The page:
Fall 2012 and Winter 2013 quarters
- Tom Womeldorff economics , Nancy Anderson community and international health
- Fields of Study
- economics, health and international studies
- Preparatory for studies or careers in
- public health, international development studies, economics, public policy and political economy.
For generations, individuals from "richer countries" have travelled to "poorer countries" to help improve local living conditions, not always with positive or even measurable results. How do well-intentioned outsiders know if they are helping or hindering the progress of a community? We will critically assess the effectiveness of outsiders--individuals, organizations and governments--with particular focus on issues of public health and economic development in Sub-Saharan Africa. Is there a constructive role for "richer countries" in promoting and facilitating equitable development in the countries of Sub-Saharan Africa or does the history of colonialism doom any possibility of constructive interaction?
We will begin by examining the systematic underdevelopment of Africa by European colonial powers, and analyze the continent's historical and current place in the capitalist world-system. We will develop an understanding of the complexities, paradoxes and contradictions shaping the possibilities for equitable development in post-colonial Sub-Saharan Africa. We will consider the evolution of theories of economic development and public health perspectives on human development. We will explore the forces that have shaped the health and human development of Sub Saharan Africa since World War II. How do we know that models designed to improve human development actually forward the stated goals? Does economic growth now followed by later income redistribution work or must equity be incorporated into economic goals from the outset? How do we measure success? Can governmental aid organizations, acting in the name of the "richer countries", serve the best interests of the "poorer countries"? How can we best work with governments that do not promote equity or the well-being of their populations?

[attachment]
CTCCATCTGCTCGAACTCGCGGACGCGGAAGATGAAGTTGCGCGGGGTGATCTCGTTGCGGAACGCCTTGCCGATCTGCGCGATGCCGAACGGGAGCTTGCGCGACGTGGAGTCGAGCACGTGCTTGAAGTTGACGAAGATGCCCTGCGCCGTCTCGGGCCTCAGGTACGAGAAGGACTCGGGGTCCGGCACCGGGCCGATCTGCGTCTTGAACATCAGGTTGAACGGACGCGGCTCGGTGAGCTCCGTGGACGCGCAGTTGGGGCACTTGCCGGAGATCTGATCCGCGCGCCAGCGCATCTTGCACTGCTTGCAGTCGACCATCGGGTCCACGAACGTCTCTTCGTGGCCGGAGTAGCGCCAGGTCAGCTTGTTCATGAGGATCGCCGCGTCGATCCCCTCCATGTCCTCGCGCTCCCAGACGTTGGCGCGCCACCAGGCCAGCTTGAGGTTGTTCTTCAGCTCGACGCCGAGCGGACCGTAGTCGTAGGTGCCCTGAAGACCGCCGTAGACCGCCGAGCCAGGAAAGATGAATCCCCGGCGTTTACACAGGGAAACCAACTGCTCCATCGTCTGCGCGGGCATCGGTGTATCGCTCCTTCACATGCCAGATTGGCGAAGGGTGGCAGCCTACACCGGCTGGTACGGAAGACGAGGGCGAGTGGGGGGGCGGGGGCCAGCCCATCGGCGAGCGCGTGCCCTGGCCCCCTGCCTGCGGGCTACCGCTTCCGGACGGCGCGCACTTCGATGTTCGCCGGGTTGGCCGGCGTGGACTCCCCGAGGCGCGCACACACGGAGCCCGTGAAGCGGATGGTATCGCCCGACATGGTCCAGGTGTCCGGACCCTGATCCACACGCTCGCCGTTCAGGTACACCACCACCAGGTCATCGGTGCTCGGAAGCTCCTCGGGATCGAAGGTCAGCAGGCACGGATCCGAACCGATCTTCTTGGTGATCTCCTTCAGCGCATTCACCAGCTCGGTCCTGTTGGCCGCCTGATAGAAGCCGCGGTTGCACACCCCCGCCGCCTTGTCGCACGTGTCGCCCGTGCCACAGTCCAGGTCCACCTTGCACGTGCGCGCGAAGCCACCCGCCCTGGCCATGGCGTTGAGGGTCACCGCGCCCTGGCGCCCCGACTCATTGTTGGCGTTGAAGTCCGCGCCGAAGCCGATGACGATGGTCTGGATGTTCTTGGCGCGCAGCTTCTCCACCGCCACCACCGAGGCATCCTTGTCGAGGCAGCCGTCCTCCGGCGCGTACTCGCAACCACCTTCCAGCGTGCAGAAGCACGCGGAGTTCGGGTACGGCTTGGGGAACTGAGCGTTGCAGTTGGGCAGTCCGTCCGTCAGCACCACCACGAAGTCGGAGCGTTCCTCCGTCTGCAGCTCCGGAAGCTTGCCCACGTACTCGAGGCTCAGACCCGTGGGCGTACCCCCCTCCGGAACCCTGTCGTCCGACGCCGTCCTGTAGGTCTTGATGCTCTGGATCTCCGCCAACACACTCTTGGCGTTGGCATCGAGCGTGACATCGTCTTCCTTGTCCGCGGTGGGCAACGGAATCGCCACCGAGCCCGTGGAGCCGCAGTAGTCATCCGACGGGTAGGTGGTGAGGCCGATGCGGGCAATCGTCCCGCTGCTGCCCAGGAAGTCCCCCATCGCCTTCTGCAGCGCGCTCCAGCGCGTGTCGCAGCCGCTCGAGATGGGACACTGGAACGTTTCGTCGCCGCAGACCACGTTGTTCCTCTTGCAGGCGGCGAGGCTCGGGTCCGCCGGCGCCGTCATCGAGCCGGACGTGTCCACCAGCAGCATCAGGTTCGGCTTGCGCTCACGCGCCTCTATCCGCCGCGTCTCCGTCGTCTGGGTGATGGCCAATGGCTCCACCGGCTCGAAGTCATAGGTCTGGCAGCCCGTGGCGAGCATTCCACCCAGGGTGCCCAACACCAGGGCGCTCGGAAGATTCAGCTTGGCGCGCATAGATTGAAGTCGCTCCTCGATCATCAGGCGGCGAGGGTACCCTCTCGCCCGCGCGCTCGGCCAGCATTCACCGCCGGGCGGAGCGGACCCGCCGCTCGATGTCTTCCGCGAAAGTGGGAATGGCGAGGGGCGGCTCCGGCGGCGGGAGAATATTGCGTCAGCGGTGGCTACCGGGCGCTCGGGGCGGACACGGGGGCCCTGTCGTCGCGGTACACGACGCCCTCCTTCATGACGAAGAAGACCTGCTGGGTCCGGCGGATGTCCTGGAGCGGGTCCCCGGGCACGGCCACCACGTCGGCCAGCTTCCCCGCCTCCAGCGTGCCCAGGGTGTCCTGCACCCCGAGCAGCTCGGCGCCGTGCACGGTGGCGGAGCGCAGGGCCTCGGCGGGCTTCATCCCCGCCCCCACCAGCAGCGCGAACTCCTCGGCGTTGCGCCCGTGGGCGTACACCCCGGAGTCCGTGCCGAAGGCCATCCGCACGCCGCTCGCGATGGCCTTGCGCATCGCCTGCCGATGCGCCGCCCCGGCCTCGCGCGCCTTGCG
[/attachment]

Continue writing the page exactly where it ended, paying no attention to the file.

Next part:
We will consider the role of governmental aid, multilateral agencies, and non-governmental organizations. We will consider a range of economic development initiatives from the World Bank to Kiva.org. The role of the World Health Organization, the relevance of the primary health care model, and the potential of the Health for All campaigns will be considered in the context of ongoing inequality and continuing indicators of poor health in several parts of Sub-Saharan Africa.
We will use a case study format to analyze the variation in equitable economic development and public health among several Sub-Saharan African countries, examining the influence of foreign aid in the achievement of these objectives. Students completing this program will have a foundation in economic development and public health that will help them critically assess community needs, strengths, and deficits. They will have the skills necessary to answer the question "Am I making a positive difference?" both at home and abroad.
- Campus Location
- Online Learning
- Enhanced Online Learning
- Greener Store
- Offered During